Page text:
A Hierarchy of User Experience Needs

Remember Abraham Maslow’s hierarchy of needs? In the 1940s, the Brooklyn-born psychologist plotted categories of human motivation on a continuum. He theorized that our first desires are to secure basic physical needs, such as food and shelter. Once we satisfy those, we’re free to seek higher things. Think love and belonging, or well-being.

The people who use software products also have needs, and they too come in something of a continuum. This fact’s not often well-articulated by users, but it shows up in bug reports, support requests and casual conversations. Let’s call it a Hierarchy of User Experience Needs. Consider these statements:

  • “Tried logging in and got an error message.”
  • “An option to customize menu colors would be great.”
  • “How are you planning to handle integration with [Hot New Service X]?”

If we pay attention, we can place each of those comments along a continuum. Some reflect needs that fall toward the basic and immediate; others are more aesthetic and emotional. Over time, if feedback bunches up at any point, that’s a cue to address that part of your product with an appropriate response.

As a proposal (while not ignoring all the other takes on the idea), let’s explore a hierarchy that plots these needs:

Vision
Partnership
Beauty
Speed
Function
Invitation

Here it is in detail, starting from the bottom:

1. Invitation: The Product Welcomes.

Let’s start at the life-or-death end of the hierarchy. Before users sign up, before they download a single file or enter a credit card, they need a gut-level feeling about your product: assurance that it’s going to work with them and for them — not against them.

They’ll know just by exploring. Is the interface simple or jumbled? Is there ample documentation? Is it written for brainiacs or for everyone? Does the cost reflect the value of the problem your product solves? Will you give help?

Hints that your product fails here include a level of engagement that falls off sharply from initial interest. If something’s turning people away before they really get started, dig to find out what that is.

2. Function: The Product Works, or Else.

Available, functioning software also resides at the food-and-shelter end of user needs. Throw a roadblock here — a site that won’t load, a procedure that hangs, results that are inaccurate — and not much else matters. Users will exit towards an alternative.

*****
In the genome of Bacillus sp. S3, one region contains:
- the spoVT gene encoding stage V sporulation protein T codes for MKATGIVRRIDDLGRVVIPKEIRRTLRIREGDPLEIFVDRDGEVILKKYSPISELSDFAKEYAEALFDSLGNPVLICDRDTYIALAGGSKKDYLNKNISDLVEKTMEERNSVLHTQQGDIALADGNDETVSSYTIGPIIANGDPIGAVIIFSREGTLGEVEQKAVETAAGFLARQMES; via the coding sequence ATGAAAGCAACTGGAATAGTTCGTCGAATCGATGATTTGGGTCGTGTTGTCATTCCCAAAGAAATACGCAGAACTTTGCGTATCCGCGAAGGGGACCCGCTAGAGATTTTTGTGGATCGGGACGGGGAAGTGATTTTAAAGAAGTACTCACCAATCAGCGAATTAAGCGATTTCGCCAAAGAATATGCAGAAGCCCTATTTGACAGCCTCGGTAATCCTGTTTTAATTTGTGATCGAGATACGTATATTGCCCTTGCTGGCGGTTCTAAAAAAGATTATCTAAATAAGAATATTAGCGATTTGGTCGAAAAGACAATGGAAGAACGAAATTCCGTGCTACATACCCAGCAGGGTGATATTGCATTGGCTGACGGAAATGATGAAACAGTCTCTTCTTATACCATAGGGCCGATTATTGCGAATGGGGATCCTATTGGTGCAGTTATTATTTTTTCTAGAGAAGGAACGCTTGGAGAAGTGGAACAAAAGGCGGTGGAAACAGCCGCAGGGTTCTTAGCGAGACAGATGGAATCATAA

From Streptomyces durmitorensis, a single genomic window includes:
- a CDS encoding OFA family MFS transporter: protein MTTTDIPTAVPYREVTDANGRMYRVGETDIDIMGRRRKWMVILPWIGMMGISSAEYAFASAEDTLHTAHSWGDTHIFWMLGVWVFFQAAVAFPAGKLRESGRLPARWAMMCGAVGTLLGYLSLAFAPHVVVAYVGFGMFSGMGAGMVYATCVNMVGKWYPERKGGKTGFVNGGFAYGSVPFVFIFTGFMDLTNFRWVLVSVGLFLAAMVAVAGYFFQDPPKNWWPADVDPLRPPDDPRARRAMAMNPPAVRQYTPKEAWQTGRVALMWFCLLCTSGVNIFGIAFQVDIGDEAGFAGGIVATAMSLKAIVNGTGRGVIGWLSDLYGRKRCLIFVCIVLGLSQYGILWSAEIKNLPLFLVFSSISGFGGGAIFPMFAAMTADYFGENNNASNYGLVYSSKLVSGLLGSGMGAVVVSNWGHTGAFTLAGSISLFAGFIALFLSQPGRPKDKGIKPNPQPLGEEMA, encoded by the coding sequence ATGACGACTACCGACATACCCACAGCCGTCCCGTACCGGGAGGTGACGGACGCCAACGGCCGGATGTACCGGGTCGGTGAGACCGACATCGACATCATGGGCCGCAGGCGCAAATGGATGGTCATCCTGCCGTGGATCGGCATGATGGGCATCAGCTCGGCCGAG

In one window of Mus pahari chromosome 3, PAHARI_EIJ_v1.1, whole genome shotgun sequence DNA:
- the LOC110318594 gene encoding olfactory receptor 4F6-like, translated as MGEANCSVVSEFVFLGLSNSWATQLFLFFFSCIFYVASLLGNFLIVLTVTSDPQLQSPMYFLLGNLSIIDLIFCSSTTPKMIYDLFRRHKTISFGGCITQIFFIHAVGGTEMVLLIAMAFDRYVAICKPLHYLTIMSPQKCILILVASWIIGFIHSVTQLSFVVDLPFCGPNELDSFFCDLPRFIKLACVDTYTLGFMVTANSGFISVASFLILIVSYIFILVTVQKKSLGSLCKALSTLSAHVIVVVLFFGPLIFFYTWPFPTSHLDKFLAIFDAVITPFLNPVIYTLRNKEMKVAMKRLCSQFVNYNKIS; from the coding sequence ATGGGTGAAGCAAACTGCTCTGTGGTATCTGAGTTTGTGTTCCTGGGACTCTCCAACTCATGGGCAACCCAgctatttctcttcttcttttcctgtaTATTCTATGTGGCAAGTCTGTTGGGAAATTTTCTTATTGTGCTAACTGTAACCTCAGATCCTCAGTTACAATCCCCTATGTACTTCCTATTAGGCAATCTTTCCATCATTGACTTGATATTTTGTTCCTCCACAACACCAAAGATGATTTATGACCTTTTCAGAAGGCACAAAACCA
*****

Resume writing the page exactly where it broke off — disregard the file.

Feedback at this point on the continuum usually carries a desperate tone — some form of, “Help!” But be on the lookout for low-grade annoyances that surface in conversations such as complaints that a search didn’t return expected results or that it’s nigh impossible to access a menu. Not all product failures are equivalently spectacular, but it’s perilous to ignore even small ones.

3. Speed: It’s a Need.

It’s amazing that a spinning beach ball can become annoying after about 4 seconds, but it does. The best of the Internet is fast, and that’s the bar users expect — that a product will do its thing Right Away. So, if your mapping application’s data layer takes forever to render on top of base tiles, that’s disappointing. If a search takes 20 seconds to return a query, that’s a lifetime compared with the expectation Google search delivers.

Optimization is hard, but at this side of the Hierarchy of User Experience Needs, where fulfillment is still more life-and-death than nicety, it’s worth watching. Recently, a fast food place opened in our neighborhood, and after two tries in which a drive-thru purchase took 20 minutes, we’ve started saying, “Let’s find something else.” Don’t let your users do the same.

4. Beauty: The Product is Pleasing.

Once you satisfy a user’s basic needs for fast, functional, easy-to-grok software, they can look for the product to meet higher-order, less-tangible needs. One is a simple desire for the product to delight. More than the simple friendliness expressed in the basic Invitation need, at this point in the hierarchy users want to have their senses tingled.

This means your product pays attention to how it looks, how it interacts and communicates, and even how it sounds. If possible, it should evoke some sense of wonder. Nothing should be jarring or too raw (unless that’s part of the appeal). The team message client Slack is an exemplary model here.

5. Partnership: We’re In this Together.

Heading towards even-higher needs, the next is a sense that the team behind the product is at the user’s side, sharing their concerns and invested in their success. Call it empathy.

This need’s expressed less in complaints and more in desire. When users talk about wanting to hear from the team, whether in a forum, on Twitter or via a blog post, that’s a tip they’re seeking connection. Even users of a wildly successful product will chafe against lengthy absences of communication from the project’s owner.

Miss meeting this need and you miss an opportunity for building loyalty and lasting bonds.

6. Vision: We’ll Grow Together

This final need is about hope. No one using your product really wants to be in the same place next year, doing the same things and trying to solve the same problems. (Even if they think they do, they don’t.) In this top-most part of the Hierarchy of User Experience Needs, users join their personal aspirations with those of the product in hope of growing together.

To meet this, product owners must communicate vision. Where is the product going? How will it anticipate next year’s needs? How has it done so in the past?

Vision is as critical to retaining customers as the sense of Partnership. Fulfill it, and your users will have confidence to renew subscriptions, suggest your product to colleagues, and resist the temptation to defect to some other shiny object.

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